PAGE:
During visits 2-4 and 6-8, participants visited the Institution B smoking laboratory facility with their topography device, cigarette butts, and unused cigarettes (left only on Weeks 3, 4, 7, and 8). Data from the topography device were downloaded so that the number of cigarettes logged in as smoked on the CReSS device could be compared to the total number of cigarettes or butts returned, as well as the number self-reported cigarettes smoked per day. Those deemed compliant with study procedures were paid for their time and supplied with another weeks’ supply of condition-assigned cigarettes. During visit 8, the same procedure was to be followed, except that it would be the final visit and no additional study cigarettes would be provided. Due to the COVID-19 pandemic, some of these procedures were curtailed and moved to remote follow-up.

Participant Retention and Complete Follow-Up

Adherence to using the topography device was incentivized by paying participants US $10 per day for each day up to 5 days per week of use, checked at each lab visit. Compensation was provided for collecting and returning cigarette butts at US $30 per week for each week of participation. These payments, combined with payment for attending the laboratory visit (ie, US $20), totaled US $100 for all visits that were to occur during the 9 study weeks. For the postwashout baseline session, the compensation was US $75. The reimbursement schedule was reviewed with the participant at each visit (see Table S2 in Multimedia Appendix 2). In addition, weekly visit reminder cards were sent home with participants, which outlined next appointments and visit expectations (eg, collect all butts and use device for 5 days).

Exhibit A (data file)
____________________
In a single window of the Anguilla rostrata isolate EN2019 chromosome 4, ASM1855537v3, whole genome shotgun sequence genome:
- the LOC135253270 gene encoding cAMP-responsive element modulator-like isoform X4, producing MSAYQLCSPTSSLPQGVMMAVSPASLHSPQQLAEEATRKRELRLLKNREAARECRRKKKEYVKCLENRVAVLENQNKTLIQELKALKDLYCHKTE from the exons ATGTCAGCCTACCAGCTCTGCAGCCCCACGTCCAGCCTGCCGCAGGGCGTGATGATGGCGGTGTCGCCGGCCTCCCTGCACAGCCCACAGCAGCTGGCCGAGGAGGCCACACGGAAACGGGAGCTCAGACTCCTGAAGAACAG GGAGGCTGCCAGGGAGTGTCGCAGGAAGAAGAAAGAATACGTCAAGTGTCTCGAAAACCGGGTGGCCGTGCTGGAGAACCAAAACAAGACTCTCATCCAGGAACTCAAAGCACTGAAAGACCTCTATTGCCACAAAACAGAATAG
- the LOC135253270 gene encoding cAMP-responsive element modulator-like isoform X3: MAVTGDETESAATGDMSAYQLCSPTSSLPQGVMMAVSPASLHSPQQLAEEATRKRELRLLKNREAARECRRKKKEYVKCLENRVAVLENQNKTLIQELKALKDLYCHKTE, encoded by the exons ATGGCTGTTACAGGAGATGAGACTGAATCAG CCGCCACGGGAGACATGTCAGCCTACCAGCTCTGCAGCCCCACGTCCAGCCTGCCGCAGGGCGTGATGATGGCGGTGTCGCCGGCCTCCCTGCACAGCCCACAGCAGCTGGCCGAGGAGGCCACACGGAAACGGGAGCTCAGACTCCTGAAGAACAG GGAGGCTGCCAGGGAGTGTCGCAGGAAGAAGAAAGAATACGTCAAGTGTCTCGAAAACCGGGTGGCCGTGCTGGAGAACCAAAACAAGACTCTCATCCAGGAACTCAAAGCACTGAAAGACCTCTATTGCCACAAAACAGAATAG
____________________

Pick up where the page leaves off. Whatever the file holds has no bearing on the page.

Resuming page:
Data Management

Study data were collected and managed using REDCap (Research Electronic Data Capture) tools that are hosted through Institution A. REDCap is a secure, web-based application that is designed to support data capture for research studies. All of the data collected were anonymized and password protected. Data were entered by trained study staff shortly after collection. All REDCap data are stored securely on a server at Institution A.